At this point the gun is shootable but trying to hold it like a standard pistol is still pretty awkward. The best solution I’ve found is to use the sling assist technique. 

    shooting Ruger 5.7x28mm LC Charger with sling

    Popularized by use with large format pistols like the MP5K, the sling assist method adds stability by creating tension between your body and the gun. With the sling assist method, you are pushing out against the sling instead of pulling a stock into your shoulder as you would on a typical sub-gun. 

    Ruger 5.7x28mm LC Charger grip and hand stop

    While using this technique you should always be aware of your support hand placement. Because you are pushing, not pulling, it is possible for your hand to slip and end up in front of the muzzle. To prevent this, Ruger includes a hand stop to keep your hand from passing the end of the rail. 

    Ruger 5.7x28mm LC Charger sling setup

    I originally removed the stop to accommodate a sling attachment point. I figured it was fine because I would keep my hand behind the sling and it would perform a similar function. After using it that way for a while I got tired of the QD sling stud rattling around so I removed it and replaced the hand stop. Now I just have the sling attached with a piece of 550 cord. However you set it up, just be sure to have something keeping your hand away from the muzzle. 

    Related Article: Introducing the Lightweight Ruger LC Carbine in 5.7x28mm

    LC Charger Shootability

    All in all this setup actually shoots pretty well. The 5.7×28 cartridge has remarkably little recoil and when fed through a heavier pistol like this, makes for an enjoyable shooting experience.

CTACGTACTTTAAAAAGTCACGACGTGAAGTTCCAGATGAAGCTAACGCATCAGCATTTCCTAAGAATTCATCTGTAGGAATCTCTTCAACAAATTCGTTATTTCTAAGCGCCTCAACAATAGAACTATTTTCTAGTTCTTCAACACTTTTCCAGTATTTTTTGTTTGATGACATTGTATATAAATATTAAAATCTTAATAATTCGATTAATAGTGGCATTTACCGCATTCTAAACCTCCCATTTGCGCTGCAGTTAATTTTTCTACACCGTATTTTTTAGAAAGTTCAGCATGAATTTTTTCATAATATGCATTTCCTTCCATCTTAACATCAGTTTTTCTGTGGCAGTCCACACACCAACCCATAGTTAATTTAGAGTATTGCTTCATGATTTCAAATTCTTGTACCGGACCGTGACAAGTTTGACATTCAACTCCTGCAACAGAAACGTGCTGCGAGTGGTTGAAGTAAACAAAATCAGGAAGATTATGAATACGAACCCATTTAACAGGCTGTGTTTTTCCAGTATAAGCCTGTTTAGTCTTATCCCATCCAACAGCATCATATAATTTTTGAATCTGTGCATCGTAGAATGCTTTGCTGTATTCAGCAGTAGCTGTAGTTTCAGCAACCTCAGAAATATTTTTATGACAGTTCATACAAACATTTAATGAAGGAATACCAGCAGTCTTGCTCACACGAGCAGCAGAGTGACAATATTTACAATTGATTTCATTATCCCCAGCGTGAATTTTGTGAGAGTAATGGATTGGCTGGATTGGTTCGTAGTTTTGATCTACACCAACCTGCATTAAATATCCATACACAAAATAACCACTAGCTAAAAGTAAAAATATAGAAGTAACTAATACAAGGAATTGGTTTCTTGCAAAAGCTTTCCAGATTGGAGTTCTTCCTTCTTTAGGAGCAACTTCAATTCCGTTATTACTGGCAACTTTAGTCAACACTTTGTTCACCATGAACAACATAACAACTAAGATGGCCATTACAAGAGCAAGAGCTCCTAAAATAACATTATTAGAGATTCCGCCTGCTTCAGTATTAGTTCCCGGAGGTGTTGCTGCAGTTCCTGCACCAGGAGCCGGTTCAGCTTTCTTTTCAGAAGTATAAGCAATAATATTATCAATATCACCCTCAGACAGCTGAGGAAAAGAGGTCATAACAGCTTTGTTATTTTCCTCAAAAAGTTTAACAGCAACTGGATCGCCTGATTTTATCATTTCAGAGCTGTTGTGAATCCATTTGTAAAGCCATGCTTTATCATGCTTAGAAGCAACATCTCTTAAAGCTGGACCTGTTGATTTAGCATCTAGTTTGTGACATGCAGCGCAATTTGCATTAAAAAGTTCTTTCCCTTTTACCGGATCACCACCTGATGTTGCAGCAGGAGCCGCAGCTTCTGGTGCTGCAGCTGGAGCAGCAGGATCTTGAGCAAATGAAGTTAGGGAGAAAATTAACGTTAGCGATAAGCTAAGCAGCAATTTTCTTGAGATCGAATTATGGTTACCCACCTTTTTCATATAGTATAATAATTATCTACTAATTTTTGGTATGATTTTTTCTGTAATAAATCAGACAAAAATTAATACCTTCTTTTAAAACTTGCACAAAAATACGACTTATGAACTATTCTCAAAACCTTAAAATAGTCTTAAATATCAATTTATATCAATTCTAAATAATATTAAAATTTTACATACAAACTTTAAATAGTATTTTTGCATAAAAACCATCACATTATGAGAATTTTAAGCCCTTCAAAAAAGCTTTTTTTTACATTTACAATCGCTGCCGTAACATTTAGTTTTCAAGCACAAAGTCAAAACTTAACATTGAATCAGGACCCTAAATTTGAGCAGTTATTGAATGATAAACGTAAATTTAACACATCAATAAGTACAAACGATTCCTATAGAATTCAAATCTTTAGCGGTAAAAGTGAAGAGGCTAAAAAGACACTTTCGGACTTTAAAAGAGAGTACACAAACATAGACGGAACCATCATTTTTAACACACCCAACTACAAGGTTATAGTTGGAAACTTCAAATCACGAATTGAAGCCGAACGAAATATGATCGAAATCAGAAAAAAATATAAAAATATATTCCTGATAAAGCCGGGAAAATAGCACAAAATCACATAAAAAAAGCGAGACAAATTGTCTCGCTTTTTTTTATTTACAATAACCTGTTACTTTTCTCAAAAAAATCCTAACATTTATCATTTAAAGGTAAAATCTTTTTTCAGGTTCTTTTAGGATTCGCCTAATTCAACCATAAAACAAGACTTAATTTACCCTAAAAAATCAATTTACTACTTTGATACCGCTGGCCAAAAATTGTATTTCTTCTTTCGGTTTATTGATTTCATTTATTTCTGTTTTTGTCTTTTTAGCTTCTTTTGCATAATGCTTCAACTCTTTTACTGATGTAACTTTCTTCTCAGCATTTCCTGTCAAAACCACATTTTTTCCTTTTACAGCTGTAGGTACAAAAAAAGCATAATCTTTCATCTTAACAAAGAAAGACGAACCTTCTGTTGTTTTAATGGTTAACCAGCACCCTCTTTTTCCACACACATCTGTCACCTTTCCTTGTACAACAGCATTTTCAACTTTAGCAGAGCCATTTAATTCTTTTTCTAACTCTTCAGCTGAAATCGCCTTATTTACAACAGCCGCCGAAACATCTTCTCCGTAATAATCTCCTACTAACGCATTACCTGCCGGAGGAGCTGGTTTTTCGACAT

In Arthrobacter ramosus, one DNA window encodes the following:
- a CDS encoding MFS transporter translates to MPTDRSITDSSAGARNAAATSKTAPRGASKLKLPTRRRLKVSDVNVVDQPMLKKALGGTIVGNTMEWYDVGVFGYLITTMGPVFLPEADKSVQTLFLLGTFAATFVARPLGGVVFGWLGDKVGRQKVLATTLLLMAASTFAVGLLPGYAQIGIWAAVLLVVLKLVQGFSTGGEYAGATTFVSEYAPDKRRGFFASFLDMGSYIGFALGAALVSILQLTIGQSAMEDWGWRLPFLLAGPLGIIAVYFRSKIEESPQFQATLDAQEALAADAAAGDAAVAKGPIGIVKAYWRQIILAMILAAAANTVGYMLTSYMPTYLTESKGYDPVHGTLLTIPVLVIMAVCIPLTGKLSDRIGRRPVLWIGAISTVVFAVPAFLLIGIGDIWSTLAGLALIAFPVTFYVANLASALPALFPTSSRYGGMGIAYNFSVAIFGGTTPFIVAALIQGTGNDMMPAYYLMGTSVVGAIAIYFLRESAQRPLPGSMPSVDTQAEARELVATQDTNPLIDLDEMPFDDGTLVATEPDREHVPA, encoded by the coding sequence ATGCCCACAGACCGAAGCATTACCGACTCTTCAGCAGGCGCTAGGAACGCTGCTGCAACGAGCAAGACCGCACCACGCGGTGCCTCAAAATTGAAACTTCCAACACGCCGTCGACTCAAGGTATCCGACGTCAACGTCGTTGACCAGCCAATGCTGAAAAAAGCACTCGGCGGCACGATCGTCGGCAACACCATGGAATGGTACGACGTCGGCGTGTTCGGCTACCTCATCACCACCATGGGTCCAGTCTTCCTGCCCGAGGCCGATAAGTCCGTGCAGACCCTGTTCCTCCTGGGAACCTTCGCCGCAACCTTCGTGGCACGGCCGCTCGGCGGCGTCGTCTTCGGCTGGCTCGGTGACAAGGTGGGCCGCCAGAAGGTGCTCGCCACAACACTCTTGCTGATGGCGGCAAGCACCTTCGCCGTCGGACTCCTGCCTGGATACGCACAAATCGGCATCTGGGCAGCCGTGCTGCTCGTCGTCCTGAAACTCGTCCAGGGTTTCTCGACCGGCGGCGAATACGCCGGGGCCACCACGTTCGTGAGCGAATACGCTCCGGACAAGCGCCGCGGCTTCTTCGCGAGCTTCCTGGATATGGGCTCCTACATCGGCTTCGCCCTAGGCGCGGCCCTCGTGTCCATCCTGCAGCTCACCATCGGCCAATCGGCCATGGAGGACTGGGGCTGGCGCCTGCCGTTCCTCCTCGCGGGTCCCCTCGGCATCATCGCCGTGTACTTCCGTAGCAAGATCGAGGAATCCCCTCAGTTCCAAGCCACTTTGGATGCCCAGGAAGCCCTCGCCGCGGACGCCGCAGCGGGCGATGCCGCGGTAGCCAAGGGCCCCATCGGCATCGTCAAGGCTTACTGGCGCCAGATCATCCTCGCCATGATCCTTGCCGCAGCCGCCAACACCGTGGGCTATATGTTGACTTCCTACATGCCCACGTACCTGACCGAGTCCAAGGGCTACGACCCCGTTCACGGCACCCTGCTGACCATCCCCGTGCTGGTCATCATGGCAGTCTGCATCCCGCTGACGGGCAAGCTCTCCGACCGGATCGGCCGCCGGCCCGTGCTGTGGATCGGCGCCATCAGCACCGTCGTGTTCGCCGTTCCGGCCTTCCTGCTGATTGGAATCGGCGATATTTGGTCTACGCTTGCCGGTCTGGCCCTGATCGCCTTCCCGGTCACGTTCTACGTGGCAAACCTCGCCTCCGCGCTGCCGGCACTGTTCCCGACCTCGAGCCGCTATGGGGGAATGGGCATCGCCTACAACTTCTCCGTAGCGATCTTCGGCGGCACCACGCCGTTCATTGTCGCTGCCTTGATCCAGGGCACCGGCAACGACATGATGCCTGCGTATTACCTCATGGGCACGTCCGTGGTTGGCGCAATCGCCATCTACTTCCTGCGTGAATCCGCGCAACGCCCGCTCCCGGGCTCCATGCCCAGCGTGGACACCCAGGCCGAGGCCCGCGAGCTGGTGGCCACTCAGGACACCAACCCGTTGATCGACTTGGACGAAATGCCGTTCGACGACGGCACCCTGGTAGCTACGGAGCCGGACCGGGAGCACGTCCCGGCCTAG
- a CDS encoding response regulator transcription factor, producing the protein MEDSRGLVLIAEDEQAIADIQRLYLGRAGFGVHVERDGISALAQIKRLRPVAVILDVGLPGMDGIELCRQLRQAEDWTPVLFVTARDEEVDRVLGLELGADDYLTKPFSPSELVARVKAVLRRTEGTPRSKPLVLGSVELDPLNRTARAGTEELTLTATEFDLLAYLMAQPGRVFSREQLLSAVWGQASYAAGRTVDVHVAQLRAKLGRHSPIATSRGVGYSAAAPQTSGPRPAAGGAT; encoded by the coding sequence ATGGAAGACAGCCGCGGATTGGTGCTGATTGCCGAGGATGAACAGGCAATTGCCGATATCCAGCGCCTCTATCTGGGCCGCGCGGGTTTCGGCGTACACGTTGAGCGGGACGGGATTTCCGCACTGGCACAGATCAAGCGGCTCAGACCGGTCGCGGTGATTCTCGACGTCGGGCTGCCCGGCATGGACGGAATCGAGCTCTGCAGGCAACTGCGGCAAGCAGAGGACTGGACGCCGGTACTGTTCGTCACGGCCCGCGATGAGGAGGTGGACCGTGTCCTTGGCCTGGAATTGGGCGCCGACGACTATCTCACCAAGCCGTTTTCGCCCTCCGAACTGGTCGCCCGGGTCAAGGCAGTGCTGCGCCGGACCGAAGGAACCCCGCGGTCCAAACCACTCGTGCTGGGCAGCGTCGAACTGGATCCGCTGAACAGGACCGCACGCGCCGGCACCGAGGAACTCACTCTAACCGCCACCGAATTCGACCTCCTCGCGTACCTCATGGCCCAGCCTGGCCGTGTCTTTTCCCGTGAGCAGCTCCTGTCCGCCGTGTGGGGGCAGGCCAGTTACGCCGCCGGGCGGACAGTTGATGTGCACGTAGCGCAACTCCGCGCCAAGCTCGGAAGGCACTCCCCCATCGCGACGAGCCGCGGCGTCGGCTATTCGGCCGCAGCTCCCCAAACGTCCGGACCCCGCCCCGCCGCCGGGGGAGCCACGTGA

I am not very impressed with the trigger but it isn’t unusable. It breaks around five pounds, has quite a bit of pretravel, a soft wall, a decent amount of overtravel, and a long reset. In addition to the manual safety, this pistol also has a blade safety in the center of the trigger that deactivates as the trigger is pulled.

    Ruger 5.7x28mm LC Charger accuracy

    To test the platform’s precision I shot some five-round groups from twenty-five yards. I averaged one-inch groups with Federal 40gr FMJ. I bet I could tighten them up if I used a magnified optic but one inch is plenty precise for my purposes.

    Practical Use

    This gun is definitely a fun range toy but it has a couple of practical applications too. First, the compact size makes it a great candidate for a truck gun. Unlike a rifle, It Is small enough to fit under the front seat of my truck. The sling also gives me stability for longer shots that I wouldn’t have with my Glock 19. 

    I also think it would make a good home-defense gun. It is easier to maneuver than a rifle and, once again, it offers more stability than a traditional pistol. The sling could add another advantage if the intruder got the drop on you. They will have a much harder time wrestling the gun away from you if it is slung to your body. 

    No matter how you configure this gun, my main advice is to train with it. Your shooting experience may not transfer to this platform as seamlessly as you expect.

    Addressing the Elephant

    I can’t finish this review without mentioning what I believe the original (and most effective) configuration of this pistol was supposed to be. I think Ruger designed this pistol to have a folding stabilizing brace. Unfortunately, due to the ATF’s recent decisions, stabilizing braces are no longer legal for this application. 

    The LC Charger, Ruger’s Scorned Middle Child?

    Many gun rights organizations are fighting for our right to legally use braces again. If they succeed, the LC Charger would be very easy to upgrade thanks to the rail section on the rear of the gun. But, if you don’t want to wait for everything to play out in court, this would also be a good platform to register as an SBR (Short Barreled Rifle).


    Overall, I really enjoyed my time with this pistol. It was a lot of fun figuring out what accessories would and wouldn’t work as well as how to shoot it accurately. As far as novelty goes I give it ten out of ten and with practice, I think it could be an effective defensive tool as well. Head over to Ruger’s Website if you want more information on the LC Charger or to find a dealer near you.

    *** Buy and Sell on GunsAmerica! All Local Sales are FREE! ***

    Send this to a friend